There’s been a flurry of airstrike activity in Raqqa over the past couple of days and, therefore, concern over civilian casualties there. The Syrian Observatory for Human Rights said that some 38 civilians were killed in Raqqa over the weekend, though it had no estimates from strikes that happened on Monday, while the activist group Raqqa Is Being Slaughtered Silently said that some 35 people were killed in strikes between Sunday and Monday. I’m not sure if those numbers include the 17 or 18 people who were reportedly killed in a coalition airstrike just south of the city on Saturday, but it seems unlikely. Coalition aircraft reportedly dropped leaflets over Raqqa on Sunday warning residents to evacuate, which could mean a ground offensive is imminent.
There’s a possibility, and I don’t want to alarm anybody so maybe you should sit down before you read this, but it’s possible that the US committed a war crime last week. A number of coalition airstrikes hit the town of Mayadeen, in Deir Ezzor province, and killed at least 106 civilians according to SOHR, including more than 40 children. These seem primarily to have been families of ISIS fighters who have fled Raqqa. So far, so bad…but it gets worse. Perhaps you remember an interview then-candidate Donald Trump gave to Fox in December 2015, in which he suggested that as president he would target the families of terrorists. Did President Trump make good on that statement? Because if he did, then that’s pretty unambiguously a war crime. Families of combatants are civilians, and intentionally targeting civilians is a crime, period. Of course, the fun thing about international law is that there’s no body with jurisdiction to actually investigate and prosecute something like this (the International Criminal Court has no jurisdiction in Syria and the US isn’t a member), and even if there were the US would ignore it and there would be little anybody could do about it.
In northern Syria, it looks like Turkey is establishing a permanent presence in and around the city of Jarabulus, which was liberated from ISIS during Ankara’s Operation Euphrates Shield. It’s handling Jarabulus’s law enforcement, health care, and education systems, and has opened as many as ten military bases in the vicinity. It even seems to be relocating Syrian Turkmens into the territory it controls as a demographic base of support. And, you know, this isn’t out of the blue. Occupying the area around Jarabulus gives Turkey a staging area from which it can disrupt Kurdish efforts to connect their Afrin territory in the northwest with their Rojava territory in the northeast.
Speaking of war crimes, The Intercept’s Iona Craig is reporting that the May 23 US Special Forces raid on al-Adhlan, Yemen, resulted in the deaths of five civilians, contrary to the Pentagon’s insistence that there were no civilian casualties. One of the five was a 15 year old child, Abdullah Saeed Salem al-Adhal, who was shot by US forces as his family was attempting to flee the fighting. A 70 year old man, Nasser Ali Mahdi al-Adhal, was reportedly killed as he attempted to greet the Americans. It appears that US claims that seven al-Qaeda fighters were killed in the raid are correct.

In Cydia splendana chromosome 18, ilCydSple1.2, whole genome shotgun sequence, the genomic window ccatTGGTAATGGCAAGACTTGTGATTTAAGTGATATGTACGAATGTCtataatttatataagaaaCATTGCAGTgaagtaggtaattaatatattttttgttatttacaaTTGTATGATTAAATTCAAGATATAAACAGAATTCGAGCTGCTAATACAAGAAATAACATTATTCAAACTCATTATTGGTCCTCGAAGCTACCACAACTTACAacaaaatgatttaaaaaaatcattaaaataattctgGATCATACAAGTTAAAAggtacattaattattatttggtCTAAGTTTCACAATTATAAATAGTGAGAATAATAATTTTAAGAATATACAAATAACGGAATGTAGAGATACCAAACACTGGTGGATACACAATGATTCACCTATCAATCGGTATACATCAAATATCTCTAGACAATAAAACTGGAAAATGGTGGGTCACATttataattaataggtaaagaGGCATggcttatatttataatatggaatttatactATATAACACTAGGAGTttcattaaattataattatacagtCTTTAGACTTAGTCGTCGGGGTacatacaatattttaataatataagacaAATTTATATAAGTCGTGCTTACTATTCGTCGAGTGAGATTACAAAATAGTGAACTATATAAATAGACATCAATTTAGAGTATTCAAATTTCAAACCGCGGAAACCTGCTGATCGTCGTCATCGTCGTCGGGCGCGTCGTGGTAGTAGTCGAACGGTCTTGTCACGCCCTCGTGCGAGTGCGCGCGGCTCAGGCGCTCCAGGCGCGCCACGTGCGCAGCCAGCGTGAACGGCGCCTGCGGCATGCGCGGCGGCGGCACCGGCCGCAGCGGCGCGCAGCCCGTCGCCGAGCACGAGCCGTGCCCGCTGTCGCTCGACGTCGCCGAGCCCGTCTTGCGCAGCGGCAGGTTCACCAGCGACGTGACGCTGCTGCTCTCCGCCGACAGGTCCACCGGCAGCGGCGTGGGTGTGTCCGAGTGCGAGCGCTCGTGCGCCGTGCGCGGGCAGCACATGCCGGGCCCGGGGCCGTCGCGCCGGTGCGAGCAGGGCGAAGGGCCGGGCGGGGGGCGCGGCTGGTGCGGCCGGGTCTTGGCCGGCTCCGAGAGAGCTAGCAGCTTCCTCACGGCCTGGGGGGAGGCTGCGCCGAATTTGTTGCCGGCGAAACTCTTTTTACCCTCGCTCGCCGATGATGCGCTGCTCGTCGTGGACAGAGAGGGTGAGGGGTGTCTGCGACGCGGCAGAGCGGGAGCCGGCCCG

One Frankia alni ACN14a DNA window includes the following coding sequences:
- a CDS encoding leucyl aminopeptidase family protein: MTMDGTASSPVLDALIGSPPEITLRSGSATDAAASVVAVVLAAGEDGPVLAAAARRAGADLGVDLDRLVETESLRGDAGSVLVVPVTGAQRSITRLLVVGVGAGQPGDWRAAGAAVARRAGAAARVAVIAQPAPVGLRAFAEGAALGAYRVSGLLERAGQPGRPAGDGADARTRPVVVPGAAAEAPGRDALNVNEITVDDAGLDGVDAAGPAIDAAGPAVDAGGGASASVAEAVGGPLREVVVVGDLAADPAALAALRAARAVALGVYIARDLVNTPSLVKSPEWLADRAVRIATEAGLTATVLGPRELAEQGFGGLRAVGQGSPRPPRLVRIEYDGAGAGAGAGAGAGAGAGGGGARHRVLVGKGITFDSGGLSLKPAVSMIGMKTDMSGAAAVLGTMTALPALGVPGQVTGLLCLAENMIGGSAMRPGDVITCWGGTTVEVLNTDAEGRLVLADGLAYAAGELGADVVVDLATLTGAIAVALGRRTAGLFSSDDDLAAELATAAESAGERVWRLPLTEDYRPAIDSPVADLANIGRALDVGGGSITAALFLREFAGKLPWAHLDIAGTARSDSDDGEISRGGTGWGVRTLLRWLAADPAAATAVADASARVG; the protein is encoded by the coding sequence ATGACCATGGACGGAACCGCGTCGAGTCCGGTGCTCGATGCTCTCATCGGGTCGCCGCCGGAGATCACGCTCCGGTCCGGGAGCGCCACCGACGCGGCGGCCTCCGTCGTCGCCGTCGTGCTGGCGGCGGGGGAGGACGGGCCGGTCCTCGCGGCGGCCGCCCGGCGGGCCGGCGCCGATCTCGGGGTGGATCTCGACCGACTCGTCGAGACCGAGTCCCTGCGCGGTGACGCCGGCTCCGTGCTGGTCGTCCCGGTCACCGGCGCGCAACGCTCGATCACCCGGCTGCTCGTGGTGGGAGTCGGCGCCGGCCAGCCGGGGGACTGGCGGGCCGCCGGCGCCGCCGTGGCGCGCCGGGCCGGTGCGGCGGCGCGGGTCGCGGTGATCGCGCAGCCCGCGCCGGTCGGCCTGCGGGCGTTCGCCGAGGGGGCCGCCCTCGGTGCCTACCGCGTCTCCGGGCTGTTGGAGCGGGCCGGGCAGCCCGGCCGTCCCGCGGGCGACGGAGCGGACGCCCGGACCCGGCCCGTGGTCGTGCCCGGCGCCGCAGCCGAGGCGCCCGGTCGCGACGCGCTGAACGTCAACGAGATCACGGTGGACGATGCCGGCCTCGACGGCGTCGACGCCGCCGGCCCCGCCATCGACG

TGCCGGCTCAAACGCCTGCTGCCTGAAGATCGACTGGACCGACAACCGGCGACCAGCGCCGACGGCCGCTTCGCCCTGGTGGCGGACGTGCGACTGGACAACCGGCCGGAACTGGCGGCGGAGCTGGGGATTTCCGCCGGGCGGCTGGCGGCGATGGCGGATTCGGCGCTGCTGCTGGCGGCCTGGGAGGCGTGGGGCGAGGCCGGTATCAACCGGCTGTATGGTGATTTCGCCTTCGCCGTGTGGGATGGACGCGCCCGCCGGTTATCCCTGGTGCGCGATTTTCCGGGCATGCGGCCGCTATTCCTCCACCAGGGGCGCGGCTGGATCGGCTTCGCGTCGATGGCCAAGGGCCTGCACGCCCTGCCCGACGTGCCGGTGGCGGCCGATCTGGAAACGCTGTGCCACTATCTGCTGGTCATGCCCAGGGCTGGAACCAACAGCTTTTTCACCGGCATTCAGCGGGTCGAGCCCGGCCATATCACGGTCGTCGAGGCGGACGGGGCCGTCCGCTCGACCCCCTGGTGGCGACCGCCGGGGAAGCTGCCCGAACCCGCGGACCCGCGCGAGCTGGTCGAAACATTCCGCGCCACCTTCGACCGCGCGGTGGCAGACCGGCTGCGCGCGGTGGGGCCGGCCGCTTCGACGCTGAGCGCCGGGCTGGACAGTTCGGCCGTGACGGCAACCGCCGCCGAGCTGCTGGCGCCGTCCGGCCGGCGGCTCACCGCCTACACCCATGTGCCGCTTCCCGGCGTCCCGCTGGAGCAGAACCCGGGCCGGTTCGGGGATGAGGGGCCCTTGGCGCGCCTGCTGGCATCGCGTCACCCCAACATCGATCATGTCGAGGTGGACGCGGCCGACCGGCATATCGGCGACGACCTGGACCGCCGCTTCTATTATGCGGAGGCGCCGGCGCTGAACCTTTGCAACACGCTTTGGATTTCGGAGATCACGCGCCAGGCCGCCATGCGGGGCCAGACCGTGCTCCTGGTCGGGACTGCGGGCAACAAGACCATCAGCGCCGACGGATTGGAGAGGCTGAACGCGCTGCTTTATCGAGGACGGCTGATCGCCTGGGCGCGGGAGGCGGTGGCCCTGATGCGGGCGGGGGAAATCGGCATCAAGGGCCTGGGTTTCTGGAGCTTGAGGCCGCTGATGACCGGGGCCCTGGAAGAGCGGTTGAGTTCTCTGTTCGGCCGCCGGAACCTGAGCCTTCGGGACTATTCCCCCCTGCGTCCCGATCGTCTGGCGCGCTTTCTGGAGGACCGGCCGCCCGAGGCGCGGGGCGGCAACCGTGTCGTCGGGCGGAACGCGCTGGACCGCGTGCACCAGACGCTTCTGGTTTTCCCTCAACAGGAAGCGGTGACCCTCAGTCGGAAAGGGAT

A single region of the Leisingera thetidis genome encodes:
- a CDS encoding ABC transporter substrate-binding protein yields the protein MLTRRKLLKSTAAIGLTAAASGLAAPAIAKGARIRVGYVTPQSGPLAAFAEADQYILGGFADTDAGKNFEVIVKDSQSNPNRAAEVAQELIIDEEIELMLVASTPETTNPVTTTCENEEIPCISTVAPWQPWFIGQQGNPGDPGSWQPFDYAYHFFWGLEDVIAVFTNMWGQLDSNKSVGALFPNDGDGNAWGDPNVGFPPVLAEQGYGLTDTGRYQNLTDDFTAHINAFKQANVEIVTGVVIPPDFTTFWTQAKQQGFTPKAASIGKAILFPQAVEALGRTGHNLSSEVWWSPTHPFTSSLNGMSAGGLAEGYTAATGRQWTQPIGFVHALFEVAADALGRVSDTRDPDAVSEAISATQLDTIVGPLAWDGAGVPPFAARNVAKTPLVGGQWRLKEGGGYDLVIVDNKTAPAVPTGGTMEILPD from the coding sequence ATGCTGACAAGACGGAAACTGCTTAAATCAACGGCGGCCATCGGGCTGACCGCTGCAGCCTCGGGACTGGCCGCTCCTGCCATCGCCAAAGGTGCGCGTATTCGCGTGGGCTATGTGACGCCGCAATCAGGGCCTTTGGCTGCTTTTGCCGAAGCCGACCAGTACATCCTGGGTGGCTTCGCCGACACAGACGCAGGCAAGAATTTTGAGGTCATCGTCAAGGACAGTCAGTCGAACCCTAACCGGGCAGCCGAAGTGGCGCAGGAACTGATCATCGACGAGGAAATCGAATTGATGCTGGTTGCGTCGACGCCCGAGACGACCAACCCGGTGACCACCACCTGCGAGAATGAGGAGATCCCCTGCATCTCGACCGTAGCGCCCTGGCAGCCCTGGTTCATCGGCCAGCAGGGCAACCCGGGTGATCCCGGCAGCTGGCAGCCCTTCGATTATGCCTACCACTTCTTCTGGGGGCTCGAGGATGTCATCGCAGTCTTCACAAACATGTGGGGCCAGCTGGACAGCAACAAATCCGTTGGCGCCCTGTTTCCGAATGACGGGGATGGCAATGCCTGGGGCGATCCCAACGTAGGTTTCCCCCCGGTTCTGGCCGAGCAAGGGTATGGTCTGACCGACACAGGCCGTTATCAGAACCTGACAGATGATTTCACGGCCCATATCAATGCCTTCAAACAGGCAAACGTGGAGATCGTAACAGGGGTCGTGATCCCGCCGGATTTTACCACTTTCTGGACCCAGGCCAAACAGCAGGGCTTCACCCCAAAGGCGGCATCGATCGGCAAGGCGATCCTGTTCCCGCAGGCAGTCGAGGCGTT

Craig’s reporting suggests that some villagers in al-Adhlan were in the habit of offering lodging to al-Qaeda fighters, and this had become a point of contention in the village. The Pentagon, which likely didn’t know and definitely wouldn’t have cared that there were people in al-Adhlan fighting against al-Qaeda, decided to go into the village guns blazing. But remember, they hate us for our freedom, or whatever. It’s not because we keep killing them and their loved ones.
The Turkish military says it killed 13 PKK fighters in airstrikes over northern Iraq on Sunday.
Talks between President Recep Tayyip Erdoğan and European leaders last week were apparently cordial but didn’t really achieve anything apart from a restatement of everybody’s positions. In other words, Erdoğan complained about Turkey’s EU membership bit, the EU leaders complained about…well, Erdoğan, and everybody agreed to disagree. Also I don’t think Erdoğan’s bodyguards kicked any protesters in Brussels, so that actually is progress. Erdoğan said on Saturday that he’d been given a 12 month timetable for improving Turkey-EU relations, but European leaders dispute that.
The nearly 1200 Palestinian prisoners who had been on a hunger strike for better conditions in Israeli detention have ended their action in response to an Israeli agreement to allow them to have two family visits per month instead of one.
According to Al-Monitor’s Ben Caspit, the Israeli far right–the folks who make even Prime Minister Benjamin Netanyahu look moderate–are convinced that Netanyahu is about to sell them out and jump into a Donald Trump-led peace initiative. While this would seem to fly in the face of pretty much everything we know about Benjamin Netanyahu, let’s allow that anything is possible. In order to survive such a move politically Netanyahu would need to bring the center-left Zionist Union into his government to replace whatever hard right parties would abandon his coalition, which may be easier said than done. Caspit suggests that the Hatnua Party, the more centrist of the two parties (Labor being the other) that make up the ZU, could leave that coalition and join Netanyahu’s government on its own, which would give him a bit of flexibility.